H.264 was ratified as Part 10 of the MPEG-4 standard but, as mentioned previously, there are many other flavors of MPEG. Scores of companies are working on more and more advanced compression schemes based on the MPEG standards, and the reason they are doing so — to come full circle — is because of the volume of adult content in the marketplace.

Porn, Progress
Adult content drives technology, and everyone knows it. There is no speed limit in force on this highway, so keeping current with the state of the art means staying abreast of weekly, even daily, developments. The best minds at the best tech firms are working hard on ways to put the latest "Britney Rears" release and Michael Ninn feature in consumers' hands, faster than ever and with ever-improving quality. They know what their discoveries are used for, but technology does not make moral distinctions; these are best left to individual conscience.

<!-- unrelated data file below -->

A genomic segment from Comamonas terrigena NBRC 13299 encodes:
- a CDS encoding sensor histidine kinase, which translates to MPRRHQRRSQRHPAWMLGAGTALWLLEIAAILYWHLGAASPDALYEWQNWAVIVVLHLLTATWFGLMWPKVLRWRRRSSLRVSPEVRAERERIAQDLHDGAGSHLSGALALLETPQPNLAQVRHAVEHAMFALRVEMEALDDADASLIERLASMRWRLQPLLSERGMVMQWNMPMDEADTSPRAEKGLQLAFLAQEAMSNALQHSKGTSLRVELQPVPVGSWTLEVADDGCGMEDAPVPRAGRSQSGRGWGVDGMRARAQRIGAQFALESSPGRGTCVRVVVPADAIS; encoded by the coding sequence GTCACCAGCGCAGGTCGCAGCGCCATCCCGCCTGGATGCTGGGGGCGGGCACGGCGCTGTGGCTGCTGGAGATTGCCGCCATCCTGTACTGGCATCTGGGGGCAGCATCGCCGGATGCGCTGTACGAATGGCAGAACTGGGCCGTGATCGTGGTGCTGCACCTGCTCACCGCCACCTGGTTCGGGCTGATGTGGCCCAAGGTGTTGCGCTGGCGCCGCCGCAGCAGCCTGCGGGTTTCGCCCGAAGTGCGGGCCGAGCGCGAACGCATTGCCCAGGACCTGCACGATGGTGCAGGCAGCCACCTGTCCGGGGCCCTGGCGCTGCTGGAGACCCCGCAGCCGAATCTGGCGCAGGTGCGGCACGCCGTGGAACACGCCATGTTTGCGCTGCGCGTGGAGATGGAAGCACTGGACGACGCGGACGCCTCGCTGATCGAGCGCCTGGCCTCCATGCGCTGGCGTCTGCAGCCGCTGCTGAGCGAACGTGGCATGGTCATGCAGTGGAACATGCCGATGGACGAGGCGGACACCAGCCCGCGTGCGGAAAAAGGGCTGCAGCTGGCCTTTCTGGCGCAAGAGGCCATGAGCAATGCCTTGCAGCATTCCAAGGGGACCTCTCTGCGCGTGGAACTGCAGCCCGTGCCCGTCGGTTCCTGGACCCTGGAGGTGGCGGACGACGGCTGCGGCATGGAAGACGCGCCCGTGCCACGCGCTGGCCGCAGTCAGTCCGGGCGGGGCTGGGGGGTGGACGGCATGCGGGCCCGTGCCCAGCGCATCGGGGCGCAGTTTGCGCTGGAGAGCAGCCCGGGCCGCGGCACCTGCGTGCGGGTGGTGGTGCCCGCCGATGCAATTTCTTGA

In a seminal and influential article in the November 1996 issue of the Federal Communications Law Journal, Peter Johnson pulled no punches. "Pornography, far from being an evil that the 1st Amendment must endure, is a positive good that encourages experimentation with new media. Therefore, while it may be politically impossible and socially unwise to encourage computer pornography, legislators should at least leave it alone and let the medium follow where pornography leads."

And today, 10 years later, it's leading to ever faster, ever better, ever richer and more useful content, with speed and quality unimaginable at the time Johnson was writing.

Different sets of eyes will make different subjective judgments about what's on the screen (whatever the screen size), which is why MPEG-4 research comprises the study of many different, advanced topics — speech and video image synthesis, fractal geometry, the physiology of the human eye, how the brain processes colors and shapes, computer visualization and artificial intelligence.

What's being manipulated are not just images made up of pixels and colors; compression technologists are working on ways to manipulate human perception itself. And they're getting better at it all the time.